Google’s cloud business is expanding its use of new artificial intelligence technologies in health care, giving medical professionals at Mayo Clinic the ability to quickly find patient information using the types of tools powering the latest chatbots, CNBC reported.
On Wednesday, Google Cloud said Mayo Clinic is testing a new service called Enterprise Search on Generative AI App Builder, which was introduced Tuesday. The tool effectively lets clients create their own chatbots using Google’s technology to scour mounds of disparate internal data.
In health care, CNBC reported, that means workers can interpret data such as a patients’ medical history, imaging records, genomics or labs more quickly and with a simple query, even if the information is stored across different formats and locations. Mayo Clinic, one of the top hospital systems in the U.S. with dozens of locations, is an early adopter of the technology of Google, which is trying to bolster the use of generative AI in the medical system.
Mayo Clinic will test out different use cases for the search tool in the coming months, and Vish Anantraman, chief technology officer at Mayo Clinic, said that it has already been “very fulfilling” for helping clinicians with administrative tasks that often contribute to burnout.
According to CNBC, generative AI has been the hottest topic in tech since late 2022, when Microsoft backed OpenAI released the chatbot ChatGPT to the public. Google raced to catch up, rolling out its Bard AI chat service earlier this year and pushing to embed the underlying technology into as many products as possible. Health care is a particularly challenging industry, because there’s less room for incorrect answers or hallucinations, which occur when AI models fabricate information entirely.
Recently, Google posted on The Prompt: “Let’s talk about recent AI missteps”. From the article:
…By now, most of us have heard about “hallucinations,” which are when a generative AI model outputs nonsense or invented information in response to a prompt. You’ve probably also heard about companies accidentally exposing proprietary information to AI assistance without first verifying that interactions won’t be used to further train models. This oversight could potentially expose private information to anyone in the world using the assistance, as we discussed in earlier editions of “The Prompt”…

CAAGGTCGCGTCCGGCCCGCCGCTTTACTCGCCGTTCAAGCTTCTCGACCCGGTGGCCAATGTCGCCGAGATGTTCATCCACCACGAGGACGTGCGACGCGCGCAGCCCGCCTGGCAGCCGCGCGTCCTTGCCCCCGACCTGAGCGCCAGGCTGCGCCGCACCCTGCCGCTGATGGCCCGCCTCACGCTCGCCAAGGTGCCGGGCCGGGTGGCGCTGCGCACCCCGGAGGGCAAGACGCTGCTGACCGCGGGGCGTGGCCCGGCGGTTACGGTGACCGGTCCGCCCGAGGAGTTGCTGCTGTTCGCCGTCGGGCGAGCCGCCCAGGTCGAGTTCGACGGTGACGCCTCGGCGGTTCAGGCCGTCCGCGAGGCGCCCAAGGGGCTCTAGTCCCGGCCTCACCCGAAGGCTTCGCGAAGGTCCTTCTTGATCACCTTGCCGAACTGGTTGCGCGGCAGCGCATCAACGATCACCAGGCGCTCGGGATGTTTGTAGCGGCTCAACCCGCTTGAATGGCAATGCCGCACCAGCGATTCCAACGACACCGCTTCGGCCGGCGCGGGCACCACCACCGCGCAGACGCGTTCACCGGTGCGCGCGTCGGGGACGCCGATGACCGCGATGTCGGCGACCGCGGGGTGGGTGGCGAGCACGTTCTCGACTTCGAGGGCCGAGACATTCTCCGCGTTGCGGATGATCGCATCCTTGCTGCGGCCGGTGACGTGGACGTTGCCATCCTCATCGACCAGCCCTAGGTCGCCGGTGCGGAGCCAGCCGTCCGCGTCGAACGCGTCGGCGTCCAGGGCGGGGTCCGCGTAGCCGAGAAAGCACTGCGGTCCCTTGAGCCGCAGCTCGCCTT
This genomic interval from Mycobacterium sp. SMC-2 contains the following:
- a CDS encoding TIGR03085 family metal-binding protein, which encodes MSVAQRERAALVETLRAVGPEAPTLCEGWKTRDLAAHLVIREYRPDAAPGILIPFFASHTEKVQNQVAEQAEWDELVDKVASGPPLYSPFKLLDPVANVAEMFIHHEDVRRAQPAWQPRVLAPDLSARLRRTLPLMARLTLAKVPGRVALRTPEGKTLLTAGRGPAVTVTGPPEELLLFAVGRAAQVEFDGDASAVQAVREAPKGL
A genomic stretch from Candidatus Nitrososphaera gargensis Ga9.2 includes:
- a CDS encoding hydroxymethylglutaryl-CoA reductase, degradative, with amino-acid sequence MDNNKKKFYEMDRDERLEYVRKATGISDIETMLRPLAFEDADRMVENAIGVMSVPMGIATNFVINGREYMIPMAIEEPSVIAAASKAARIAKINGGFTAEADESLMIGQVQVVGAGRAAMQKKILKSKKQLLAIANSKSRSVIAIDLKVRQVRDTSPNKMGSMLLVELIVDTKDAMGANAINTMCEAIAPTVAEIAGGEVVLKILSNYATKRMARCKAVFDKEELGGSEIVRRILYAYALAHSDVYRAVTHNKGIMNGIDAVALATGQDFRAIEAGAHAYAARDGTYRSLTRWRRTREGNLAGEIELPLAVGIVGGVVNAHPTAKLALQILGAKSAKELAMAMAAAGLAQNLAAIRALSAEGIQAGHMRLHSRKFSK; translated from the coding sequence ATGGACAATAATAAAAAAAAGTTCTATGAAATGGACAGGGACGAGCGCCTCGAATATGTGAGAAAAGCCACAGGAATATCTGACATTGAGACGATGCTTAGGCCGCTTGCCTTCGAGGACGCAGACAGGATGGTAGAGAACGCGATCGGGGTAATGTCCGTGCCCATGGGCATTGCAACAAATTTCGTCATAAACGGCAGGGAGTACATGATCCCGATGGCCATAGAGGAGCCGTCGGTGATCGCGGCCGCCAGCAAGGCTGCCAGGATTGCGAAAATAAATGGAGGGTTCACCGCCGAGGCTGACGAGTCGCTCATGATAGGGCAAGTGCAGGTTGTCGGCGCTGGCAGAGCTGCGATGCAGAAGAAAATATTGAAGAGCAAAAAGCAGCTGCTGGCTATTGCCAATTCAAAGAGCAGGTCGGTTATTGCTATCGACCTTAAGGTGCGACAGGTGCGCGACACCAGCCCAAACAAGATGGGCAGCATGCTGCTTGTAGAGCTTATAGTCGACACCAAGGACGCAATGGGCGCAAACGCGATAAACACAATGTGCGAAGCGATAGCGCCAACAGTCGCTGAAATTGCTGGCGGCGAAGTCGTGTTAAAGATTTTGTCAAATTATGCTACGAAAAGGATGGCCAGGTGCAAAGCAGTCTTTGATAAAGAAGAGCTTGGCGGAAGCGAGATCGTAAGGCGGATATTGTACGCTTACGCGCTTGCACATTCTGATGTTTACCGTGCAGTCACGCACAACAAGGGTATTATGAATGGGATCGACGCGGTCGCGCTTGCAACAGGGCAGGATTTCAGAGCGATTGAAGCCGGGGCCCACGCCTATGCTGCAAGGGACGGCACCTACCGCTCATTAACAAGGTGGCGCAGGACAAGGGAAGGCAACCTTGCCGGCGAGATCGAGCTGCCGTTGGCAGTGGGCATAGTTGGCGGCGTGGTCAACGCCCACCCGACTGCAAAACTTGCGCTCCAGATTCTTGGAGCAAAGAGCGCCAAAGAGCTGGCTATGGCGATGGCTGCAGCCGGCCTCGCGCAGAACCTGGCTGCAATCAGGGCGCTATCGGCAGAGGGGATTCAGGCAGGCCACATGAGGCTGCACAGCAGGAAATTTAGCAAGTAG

Google also wrote a blog post titled: “Bringing Generative AI to search experiences”. From the article:
…For example, building search by breaking long documents into chunks and feeding each segment into an AI assistant typically isn’t scalable and doesn’t effectively provide insights across multiple sources. Likewise, many solutions are limited in the data types they can handle, prone to errors, and susceptible to data leakage…. Even when organizations make these efforts, the resulting solutions tend to lack feature completeness and reliability, with significant investments of time and resources required to achieve high quality results…
Google also points out that their Gen App Builder lets developers create search engines that help ground outputs in specific data sources for accuracy and relevance, can handle multimodal data such as images, and include controls over how answer summaries are generated. Google also indicates that multi-turn conversations are supported so that users can ask follow up questions as they peruse outputs, and customers have control over their data – including the ability to support HIPAA compliance for healthcare cases.
Personally, I would prefer to talk to an actual human being about whatever questions I might have about my health care needs. Giving this over to an generative AI, that could easily make mistakes or have “hallucinations”, sounds like a gimmick that could potentially cause harm to patients.